The Italian government said on Friday it was restricting the use of the AstraZeneca Covid-19 vaccine to people over the age of 60, after a teenager who had received the shot died from a rare form of blood clotting.
Camilla Canepa died on Thursday aged 18 after being given the vaccine on May 25th, triggering a media and political outcry over the Anglo-Swedish company's shot being used for adults of all ages despite previously-raised medical concerns.
“AstraZeneca will only be used for people over 60,” the country's special Covid commissioner Francesco Figliuolo told reporters.
People under the age of 60 who have received a first dose of AstraZeneca should be given a different vaccine for the second dose, the government's chief medical adviser Franco Locatelli said at the same news conference.
“The risk-benefit assessment has changed,” Locatelli said, without mentioning the death of Canepa, who suffered from a low platelet count, brain haemorrhage and abdominal blood clots.
AstraZeneca was not immediately available to comment.
Like many European countries, Italy briefly halted AstraZeneca inoculations in March over concerns of rare blood clotting problems, mainly in young people.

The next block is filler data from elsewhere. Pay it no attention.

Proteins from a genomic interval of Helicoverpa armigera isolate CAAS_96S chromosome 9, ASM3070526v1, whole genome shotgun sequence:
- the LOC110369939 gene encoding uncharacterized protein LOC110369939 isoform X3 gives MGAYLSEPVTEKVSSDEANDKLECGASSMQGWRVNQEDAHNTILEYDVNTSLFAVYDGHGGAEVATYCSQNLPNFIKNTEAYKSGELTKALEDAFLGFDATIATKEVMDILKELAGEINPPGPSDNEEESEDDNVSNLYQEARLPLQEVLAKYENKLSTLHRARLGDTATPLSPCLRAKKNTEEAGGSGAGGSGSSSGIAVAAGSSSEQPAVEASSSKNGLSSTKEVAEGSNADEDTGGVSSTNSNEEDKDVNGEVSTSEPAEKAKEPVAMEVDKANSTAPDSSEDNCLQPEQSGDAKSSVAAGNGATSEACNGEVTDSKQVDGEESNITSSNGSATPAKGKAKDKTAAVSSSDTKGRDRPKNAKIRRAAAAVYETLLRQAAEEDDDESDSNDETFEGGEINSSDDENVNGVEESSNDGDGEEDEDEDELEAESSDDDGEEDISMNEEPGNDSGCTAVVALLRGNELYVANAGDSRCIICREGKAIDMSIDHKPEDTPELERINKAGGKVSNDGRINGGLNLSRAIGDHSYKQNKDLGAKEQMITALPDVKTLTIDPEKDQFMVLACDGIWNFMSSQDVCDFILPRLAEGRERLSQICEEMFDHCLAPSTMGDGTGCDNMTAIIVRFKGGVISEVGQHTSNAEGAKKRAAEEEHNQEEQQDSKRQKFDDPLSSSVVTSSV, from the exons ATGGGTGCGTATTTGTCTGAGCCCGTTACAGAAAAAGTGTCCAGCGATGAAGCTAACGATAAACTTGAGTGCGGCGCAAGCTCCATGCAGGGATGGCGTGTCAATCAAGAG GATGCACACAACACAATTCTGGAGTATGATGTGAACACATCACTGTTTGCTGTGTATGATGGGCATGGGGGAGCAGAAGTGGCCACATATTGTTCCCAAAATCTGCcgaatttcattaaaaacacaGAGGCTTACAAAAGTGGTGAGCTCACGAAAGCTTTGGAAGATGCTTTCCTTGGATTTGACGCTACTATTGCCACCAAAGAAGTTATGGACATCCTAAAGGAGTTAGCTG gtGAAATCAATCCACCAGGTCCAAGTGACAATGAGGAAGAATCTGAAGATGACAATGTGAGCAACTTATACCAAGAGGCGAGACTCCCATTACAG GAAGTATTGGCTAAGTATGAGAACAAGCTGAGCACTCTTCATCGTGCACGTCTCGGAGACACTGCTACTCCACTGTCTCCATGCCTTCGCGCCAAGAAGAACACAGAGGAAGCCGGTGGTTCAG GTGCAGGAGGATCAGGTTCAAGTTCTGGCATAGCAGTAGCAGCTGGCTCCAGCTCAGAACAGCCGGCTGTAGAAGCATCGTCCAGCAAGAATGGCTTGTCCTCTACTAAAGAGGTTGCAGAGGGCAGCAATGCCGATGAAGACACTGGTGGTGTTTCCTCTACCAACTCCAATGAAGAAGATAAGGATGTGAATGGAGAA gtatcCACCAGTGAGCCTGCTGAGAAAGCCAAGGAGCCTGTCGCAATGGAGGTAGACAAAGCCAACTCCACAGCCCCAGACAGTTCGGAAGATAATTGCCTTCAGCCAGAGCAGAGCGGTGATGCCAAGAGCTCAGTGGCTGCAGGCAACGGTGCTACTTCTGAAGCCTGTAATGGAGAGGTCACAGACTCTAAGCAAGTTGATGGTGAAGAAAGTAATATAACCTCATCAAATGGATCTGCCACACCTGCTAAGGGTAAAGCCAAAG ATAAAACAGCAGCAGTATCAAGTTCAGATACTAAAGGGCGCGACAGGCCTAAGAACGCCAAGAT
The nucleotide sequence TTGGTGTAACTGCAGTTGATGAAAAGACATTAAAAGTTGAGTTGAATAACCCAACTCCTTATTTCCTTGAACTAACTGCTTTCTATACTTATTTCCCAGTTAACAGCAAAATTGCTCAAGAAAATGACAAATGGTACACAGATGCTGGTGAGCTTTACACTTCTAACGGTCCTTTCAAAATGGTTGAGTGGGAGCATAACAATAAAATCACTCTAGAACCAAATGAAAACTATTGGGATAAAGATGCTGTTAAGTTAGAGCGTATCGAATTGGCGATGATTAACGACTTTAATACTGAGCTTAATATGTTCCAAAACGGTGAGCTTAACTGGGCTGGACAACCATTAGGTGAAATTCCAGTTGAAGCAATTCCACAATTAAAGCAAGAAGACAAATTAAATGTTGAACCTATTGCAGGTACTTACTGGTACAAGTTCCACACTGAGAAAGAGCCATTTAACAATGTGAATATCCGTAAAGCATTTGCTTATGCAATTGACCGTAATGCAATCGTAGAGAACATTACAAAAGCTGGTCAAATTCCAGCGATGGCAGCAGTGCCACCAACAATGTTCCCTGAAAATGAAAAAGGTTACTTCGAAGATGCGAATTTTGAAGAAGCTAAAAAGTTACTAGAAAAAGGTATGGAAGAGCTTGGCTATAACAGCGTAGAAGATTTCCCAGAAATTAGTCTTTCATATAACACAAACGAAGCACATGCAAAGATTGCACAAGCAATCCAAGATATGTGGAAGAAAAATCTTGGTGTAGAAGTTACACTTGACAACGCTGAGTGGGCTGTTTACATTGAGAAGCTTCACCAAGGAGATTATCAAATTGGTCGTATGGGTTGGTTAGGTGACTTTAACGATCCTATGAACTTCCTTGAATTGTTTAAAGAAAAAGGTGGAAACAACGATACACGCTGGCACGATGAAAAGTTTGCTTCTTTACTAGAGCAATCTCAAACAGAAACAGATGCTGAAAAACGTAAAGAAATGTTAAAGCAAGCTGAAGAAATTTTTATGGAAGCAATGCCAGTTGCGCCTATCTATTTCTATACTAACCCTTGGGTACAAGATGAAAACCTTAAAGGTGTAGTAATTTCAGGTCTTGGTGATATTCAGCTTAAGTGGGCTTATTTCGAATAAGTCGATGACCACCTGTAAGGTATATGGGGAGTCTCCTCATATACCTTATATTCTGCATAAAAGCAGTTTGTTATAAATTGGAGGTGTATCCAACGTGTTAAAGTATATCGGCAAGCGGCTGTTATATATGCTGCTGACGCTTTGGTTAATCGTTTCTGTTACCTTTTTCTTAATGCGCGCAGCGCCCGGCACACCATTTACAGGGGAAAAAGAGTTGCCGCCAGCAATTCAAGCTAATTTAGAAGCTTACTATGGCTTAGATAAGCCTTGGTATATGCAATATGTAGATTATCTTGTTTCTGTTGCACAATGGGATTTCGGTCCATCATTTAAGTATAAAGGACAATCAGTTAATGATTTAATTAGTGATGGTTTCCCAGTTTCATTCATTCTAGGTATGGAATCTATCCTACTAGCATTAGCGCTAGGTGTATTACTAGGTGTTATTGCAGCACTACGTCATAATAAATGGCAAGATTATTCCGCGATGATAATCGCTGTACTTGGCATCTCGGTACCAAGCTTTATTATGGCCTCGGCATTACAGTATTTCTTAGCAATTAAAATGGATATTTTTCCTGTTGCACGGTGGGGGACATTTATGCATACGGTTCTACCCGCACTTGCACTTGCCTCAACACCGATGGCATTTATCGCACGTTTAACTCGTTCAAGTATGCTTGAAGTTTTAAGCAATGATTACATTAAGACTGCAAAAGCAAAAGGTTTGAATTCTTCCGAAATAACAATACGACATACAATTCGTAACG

It resumed them the following month with the recommendation the product be “preferably” used for people over the age of 60, after the European drug regulator said the benefits of the jab outweighed the risks.
Several other European countries, including Ireland, have also stopped giving the AstraZeneca vaccine to people below a certain age, usually ranging from 50 to 65.
However, as Mario Draghi's government sought to ramp up its vaccination drive, some Italian regions launched “open days” where the AstraZeneca shot was administered to people of any age from 18 upwards.
These included young women who are the group considered most at risk of the extremely rare blood clotting disorders.
The inoculation events, often held during evenings and weekends, were partly aimed at preventing AstraZeneca doses going to waste amid widespread reports of older people spurning the product and cancelling their vaccination appointments.
Around 46 per cent of people in Italy have received at least one vaccine dose, while 23 per cent are fully inoculated, figures broadly in line with most other EU countries.